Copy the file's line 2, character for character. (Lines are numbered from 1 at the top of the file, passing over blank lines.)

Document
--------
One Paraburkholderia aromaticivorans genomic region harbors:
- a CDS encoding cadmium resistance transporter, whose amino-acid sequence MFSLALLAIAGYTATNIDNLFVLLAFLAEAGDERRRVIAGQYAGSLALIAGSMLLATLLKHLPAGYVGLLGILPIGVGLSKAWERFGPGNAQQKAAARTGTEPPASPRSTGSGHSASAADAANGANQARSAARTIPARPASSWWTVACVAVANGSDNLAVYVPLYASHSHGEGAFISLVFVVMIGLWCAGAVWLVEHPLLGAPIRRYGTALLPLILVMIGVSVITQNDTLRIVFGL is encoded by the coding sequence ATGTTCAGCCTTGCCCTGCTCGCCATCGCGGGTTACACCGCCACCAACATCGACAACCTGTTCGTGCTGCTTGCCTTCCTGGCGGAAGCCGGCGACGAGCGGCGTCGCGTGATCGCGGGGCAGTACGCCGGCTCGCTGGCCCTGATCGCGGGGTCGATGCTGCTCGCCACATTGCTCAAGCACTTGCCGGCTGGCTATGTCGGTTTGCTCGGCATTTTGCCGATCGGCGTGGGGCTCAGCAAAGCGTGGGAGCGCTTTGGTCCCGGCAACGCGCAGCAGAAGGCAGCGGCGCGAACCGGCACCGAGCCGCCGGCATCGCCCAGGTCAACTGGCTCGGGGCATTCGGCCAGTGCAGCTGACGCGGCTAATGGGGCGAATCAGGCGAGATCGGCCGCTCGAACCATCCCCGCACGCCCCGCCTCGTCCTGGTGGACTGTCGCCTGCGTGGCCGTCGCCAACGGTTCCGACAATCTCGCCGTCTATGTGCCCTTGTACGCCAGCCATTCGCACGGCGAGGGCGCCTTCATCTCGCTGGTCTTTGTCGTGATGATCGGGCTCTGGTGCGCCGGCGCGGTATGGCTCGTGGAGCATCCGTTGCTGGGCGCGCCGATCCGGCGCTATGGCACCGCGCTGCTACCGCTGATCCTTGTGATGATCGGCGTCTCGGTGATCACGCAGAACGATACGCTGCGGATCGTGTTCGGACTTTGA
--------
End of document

- a CDS encoding cadmium resistance transporter, whose amino-acid sequence MFSLALLAIAGYTATNIDNLFVLLAFLAEAGDERRRVIAGQYAGSLALIAGSMLLATLLKHLPAGYVGLLGILPIGVGLSKAWERFGPGNAQQKAAARTGTEPPASPRSTGSGHSASAADAANGANQARSAARTIPARPASSWWTVACVAVANGSDNLAVYVPLYASHSHGEGAFISLVFVVMIGLWCAGAVWLVEHPLLGAPIRRYGTALLPLILVMIGVSVITQNDTLRIVFGL is encoded by the coding sequence ATGTTCAGCCTTGCCCTGCTCGCCATCGCGGGTTACACCGCCACCAACATCGACAACCTGTTCGTGCTGCTTGCCTTCCTGGCGGAAGCCGGCGACGAGCGGCGTCGCGTGATCGCGGGGCAGTACGCCGGCTCGCTGGCCCTGATCGCGGGGTCGATGCTGCTCGCCACATTGCTCAAGCACTTGCCGGCTGGCTATGTCGGTTTGCTCGGCATTTTGCCGATCGGCGTGGGGCTCAGCAAAGCGTGGGAGCGCTTTGGTCCCGGCAACGCGCAGCAGAAGGCAGCGGCGCGAACCGGCACCGAGCCGCCGGCATCGCCCAGGTCAACTGGCTCGGGGCATTCGGCCAGTGCAGCTGACGCGGCTAATGGGGCGAATCAGGCGAGATCGGCCGCTCGAACCATCCCCGCACGCCCCGCCTCGTCCTGGTGGACTGTCGCCTGCGTGGCCGTCGCCAACGGTTCCGACAATCTCGCCGTCTATGTGCCCTTGTACGCCAGCCATTCGCACGGCGAGGGCGCCTTCATCTCGCTGGTCTTTGTCGTGATGATCGGGCTCTGGTGCGCCGGCGCGGTATGGCTCGTGGAGCATCCGTTGCTGGGCGCGCCGATCCGGCGCTATGGCACCGCGCTGCTACCGCTGATCCTTGTGATGATCGGCGTCTCGGTGATCACGCAGAACGATACGCTGCGGATCGTGTTCGGACTTTGA